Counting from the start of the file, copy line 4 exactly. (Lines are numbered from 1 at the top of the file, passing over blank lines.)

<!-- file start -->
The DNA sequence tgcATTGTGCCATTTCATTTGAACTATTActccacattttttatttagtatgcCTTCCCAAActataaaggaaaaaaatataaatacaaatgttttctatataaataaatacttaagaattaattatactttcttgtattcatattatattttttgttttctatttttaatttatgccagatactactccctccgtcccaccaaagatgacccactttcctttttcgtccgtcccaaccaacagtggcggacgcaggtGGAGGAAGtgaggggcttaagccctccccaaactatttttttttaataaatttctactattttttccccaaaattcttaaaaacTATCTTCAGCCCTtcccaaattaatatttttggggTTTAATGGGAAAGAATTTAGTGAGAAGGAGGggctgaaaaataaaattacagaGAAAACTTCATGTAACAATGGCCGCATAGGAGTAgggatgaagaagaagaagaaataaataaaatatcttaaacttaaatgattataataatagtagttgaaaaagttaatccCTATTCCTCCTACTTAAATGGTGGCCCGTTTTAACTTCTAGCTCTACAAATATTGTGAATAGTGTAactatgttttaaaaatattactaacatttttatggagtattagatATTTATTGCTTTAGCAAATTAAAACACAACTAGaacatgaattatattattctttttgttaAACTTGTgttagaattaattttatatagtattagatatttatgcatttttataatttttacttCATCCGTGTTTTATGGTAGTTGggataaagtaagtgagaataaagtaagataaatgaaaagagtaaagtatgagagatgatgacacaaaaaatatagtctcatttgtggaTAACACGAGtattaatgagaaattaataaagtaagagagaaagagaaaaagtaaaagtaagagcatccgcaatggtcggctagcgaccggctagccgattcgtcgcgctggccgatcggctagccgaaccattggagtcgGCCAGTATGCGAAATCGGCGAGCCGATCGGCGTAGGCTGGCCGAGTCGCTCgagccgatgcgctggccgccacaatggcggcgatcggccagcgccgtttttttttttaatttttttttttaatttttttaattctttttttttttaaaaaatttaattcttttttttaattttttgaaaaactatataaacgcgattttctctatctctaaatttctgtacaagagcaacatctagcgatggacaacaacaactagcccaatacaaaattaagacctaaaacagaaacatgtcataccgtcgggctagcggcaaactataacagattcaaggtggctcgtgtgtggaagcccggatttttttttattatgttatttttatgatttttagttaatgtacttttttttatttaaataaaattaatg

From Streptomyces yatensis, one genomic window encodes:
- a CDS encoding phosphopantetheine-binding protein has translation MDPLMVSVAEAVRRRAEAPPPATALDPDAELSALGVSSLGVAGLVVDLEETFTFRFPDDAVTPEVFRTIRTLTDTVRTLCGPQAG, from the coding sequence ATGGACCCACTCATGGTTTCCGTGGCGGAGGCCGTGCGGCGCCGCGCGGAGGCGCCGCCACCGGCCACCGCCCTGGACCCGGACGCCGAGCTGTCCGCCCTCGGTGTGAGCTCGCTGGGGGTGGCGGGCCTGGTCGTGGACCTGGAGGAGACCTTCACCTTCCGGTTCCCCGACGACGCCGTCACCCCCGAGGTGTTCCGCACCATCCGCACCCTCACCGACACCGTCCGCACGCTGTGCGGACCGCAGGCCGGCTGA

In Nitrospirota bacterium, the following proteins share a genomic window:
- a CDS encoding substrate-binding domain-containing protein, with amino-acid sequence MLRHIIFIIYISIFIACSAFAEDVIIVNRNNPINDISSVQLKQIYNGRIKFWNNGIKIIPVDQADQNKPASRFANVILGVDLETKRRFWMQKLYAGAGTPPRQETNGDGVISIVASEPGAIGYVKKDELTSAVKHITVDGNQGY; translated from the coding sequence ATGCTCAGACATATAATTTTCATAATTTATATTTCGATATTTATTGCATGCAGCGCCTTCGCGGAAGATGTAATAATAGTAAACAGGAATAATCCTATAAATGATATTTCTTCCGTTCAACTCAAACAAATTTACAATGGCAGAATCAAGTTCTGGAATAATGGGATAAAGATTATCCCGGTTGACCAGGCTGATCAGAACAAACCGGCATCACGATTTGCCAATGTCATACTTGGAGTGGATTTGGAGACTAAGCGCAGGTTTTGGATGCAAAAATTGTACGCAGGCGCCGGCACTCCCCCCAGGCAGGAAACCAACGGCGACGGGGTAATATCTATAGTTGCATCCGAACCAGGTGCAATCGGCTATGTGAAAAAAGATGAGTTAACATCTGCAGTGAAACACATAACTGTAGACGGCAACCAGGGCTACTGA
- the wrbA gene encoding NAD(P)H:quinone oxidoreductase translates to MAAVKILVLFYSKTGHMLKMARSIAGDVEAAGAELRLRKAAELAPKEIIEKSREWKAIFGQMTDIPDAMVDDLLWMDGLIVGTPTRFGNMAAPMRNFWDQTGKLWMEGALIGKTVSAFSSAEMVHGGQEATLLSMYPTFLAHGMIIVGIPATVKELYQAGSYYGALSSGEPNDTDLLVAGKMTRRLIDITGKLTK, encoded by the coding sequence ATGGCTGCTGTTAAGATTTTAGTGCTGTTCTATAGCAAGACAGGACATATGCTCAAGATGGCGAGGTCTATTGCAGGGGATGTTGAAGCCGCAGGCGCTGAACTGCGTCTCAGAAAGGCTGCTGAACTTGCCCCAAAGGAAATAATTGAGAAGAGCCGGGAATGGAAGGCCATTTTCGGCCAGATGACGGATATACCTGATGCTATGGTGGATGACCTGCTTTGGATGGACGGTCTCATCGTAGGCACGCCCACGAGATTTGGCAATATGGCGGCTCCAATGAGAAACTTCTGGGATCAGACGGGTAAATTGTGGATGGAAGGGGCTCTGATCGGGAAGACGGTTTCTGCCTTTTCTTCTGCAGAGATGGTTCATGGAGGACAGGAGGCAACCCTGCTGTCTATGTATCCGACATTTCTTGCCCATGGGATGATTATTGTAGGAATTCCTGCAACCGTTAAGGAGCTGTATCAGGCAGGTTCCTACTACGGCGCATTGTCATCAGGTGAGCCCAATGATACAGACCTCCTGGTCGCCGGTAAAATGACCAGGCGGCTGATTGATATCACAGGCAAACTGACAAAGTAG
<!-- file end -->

In Nitrospirota bacterium, the following proteins share a genomic window: